berkeley california soda taxOne of the more interesting things to follow is to see what people are willing to pay for through taxes. In some cases, citizens are willing to see an increase in taxes in order to pay for shoring up Social Security, or they might vote for a higher tax rate if it means more funding for local schools.In an interesting twist, though, the citizens of Berkeley, California decided to add a tax to sodas and energy drinks. There have been attempts to tax sugary drinks in the past, with city councils getting involved. This, however, represents an interesting move by voters to express displeasure with all the sugar in many drinks.

What is the New Tax?

The soda tax in Berkeley will add one cent for every ounce of soda or energy drink. So, as 12-ounce energy drink would see an increase of 12 cents to its cost. A 16-ounce bottle of soda would see a 16-cent hike.

This new tax is meant to help deter some of those who would drink these unhealthy liquids. Citing studies that indicate that sugary drinks can lead to long-term health problems throughout life, supporters of the bill passed it in the hopes that higher prices will curb the purchase of sodas and energy drinks.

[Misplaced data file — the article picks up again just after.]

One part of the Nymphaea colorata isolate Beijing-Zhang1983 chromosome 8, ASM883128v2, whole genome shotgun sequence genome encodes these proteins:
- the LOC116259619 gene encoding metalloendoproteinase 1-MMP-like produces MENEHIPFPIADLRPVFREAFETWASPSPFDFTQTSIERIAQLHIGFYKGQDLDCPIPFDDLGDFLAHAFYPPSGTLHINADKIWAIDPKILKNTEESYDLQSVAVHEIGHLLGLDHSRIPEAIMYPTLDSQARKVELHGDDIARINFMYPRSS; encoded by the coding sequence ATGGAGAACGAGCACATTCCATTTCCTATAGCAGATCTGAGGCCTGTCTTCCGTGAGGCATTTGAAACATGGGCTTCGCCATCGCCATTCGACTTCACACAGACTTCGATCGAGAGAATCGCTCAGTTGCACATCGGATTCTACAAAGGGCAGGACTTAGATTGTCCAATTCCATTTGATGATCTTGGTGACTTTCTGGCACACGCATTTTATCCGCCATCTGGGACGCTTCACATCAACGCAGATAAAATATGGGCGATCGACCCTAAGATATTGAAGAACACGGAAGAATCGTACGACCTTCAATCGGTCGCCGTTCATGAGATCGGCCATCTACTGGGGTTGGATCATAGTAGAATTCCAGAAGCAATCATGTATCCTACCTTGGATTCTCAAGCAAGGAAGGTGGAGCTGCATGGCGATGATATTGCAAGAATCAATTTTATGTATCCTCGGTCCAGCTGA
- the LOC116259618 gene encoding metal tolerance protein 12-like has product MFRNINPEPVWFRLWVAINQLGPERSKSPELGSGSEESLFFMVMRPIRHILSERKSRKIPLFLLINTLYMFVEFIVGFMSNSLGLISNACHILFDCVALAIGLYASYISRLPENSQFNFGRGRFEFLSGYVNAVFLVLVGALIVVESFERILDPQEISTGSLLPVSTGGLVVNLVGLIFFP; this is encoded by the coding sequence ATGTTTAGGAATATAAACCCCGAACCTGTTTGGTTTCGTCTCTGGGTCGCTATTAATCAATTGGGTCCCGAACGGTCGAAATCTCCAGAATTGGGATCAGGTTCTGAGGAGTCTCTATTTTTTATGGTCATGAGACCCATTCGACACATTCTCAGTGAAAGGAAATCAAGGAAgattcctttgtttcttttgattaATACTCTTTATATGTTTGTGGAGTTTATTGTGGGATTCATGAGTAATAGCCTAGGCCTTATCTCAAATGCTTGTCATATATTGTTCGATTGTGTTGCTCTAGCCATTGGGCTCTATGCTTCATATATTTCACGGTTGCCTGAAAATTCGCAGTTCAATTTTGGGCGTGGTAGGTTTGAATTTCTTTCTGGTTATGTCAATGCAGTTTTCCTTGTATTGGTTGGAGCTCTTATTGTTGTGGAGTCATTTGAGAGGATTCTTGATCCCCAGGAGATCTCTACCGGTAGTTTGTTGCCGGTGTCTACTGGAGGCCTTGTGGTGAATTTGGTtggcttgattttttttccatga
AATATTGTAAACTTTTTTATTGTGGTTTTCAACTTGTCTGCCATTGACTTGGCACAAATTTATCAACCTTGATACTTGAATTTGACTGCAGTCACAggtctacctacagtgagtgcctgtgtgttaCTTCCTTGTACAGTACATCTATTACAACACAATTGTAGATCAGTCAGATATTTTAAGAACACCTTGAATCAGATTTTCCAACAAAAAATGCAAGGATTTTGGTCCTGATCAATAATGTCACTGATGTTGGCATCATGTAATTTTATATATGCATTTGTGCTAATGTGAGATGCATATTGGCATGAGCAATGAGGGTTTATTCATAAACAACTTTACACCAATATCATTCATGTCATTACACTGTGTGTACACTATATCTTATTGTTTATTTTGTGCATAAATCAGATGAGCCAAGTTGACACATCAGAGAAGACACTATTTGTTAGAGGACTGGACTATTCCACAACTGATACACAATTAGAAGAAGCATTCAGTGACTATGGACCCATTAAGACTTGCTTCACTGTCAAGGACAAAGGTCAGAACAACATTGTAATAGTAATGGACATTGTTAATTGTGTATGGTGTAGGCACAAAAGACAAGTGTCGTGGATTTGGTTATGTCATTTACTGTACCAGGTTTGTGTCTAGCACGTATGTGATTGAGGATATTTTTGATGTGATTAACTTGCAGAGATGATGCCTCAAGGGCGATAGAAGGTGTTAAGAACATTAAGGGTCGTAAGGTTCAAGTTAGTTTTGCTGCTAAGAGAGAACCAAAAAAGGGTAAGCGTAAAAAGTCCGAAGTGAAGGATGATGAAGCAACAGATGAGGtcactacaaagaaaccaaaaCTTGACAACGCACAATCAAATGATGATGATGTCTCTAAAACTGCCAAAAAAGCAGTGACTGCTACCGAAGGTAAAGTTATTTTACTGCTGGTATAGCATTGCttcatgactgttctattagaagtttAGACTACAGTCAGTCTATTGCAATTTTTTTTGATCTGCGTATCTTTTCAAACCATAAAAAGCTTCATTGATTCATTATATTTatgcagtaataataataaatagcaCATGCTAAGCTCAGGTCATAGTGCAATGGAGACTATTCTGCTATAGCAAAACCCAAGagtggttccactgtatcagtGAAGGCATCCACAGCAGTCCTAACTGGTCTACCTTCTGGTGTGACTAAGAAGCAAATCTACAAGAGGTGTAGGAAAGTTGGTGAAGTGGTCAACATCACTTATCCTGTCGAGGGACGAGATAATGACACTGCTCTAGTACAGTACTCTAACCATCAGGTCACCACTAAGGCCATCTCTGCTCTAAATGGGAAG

Soda and sugar taxes join other “sin” taxes as proposed deterrents to behavior that is deemed unhealthy and bad for society as a whole. Many lawmakers and health advocates hope that charging more for unhealthy items will make them less attractive than their healthier counterparts. The same idea is used in states where they charge higher taxes on cigarettes and alcohol.

Efforts to Cut Calories

Drink manufacturers seem to be waking up to the possibility that similar taxes could take hold in other places. Right now, taxes on sugary drinks aren’t very widespread. In fact, San Francisco didn’t garner enough votes to pass a similar measure. Additionally, when a local lawmaking body attempts to pass such a tax, it is usually hotly contested.

However, beverage makers aren’t sitting still. The American Beverage Association released a statement recently to the effect that it is encouraging a voluntary effort to find ways to cut the calories consumed in drinks. This, of course, means that more beverage makers might be looking for lower-calorie substitutes for sugar.

There seems to be a growing movement toward health, and that means that unhealthy options are less likely to thrive in the future. Higher taxes on unhealthy foods could mean lower profits for some companies. So, even as society moves toward health, it’s possible that certain companies might not do as well as they would like.

For consumers, though, it might be an overall win for their pocketbooks. It’s possible to avoid paying “sin” taxes by modifying behaviors. Cutting back on sugary drinks can save money at the store (since you aren’t buying as much), and it can mean health savings down the road as consumers avoid chronic conditions, like diabetes and heart disease, that are related to consuming large amounts of unhealthy foods.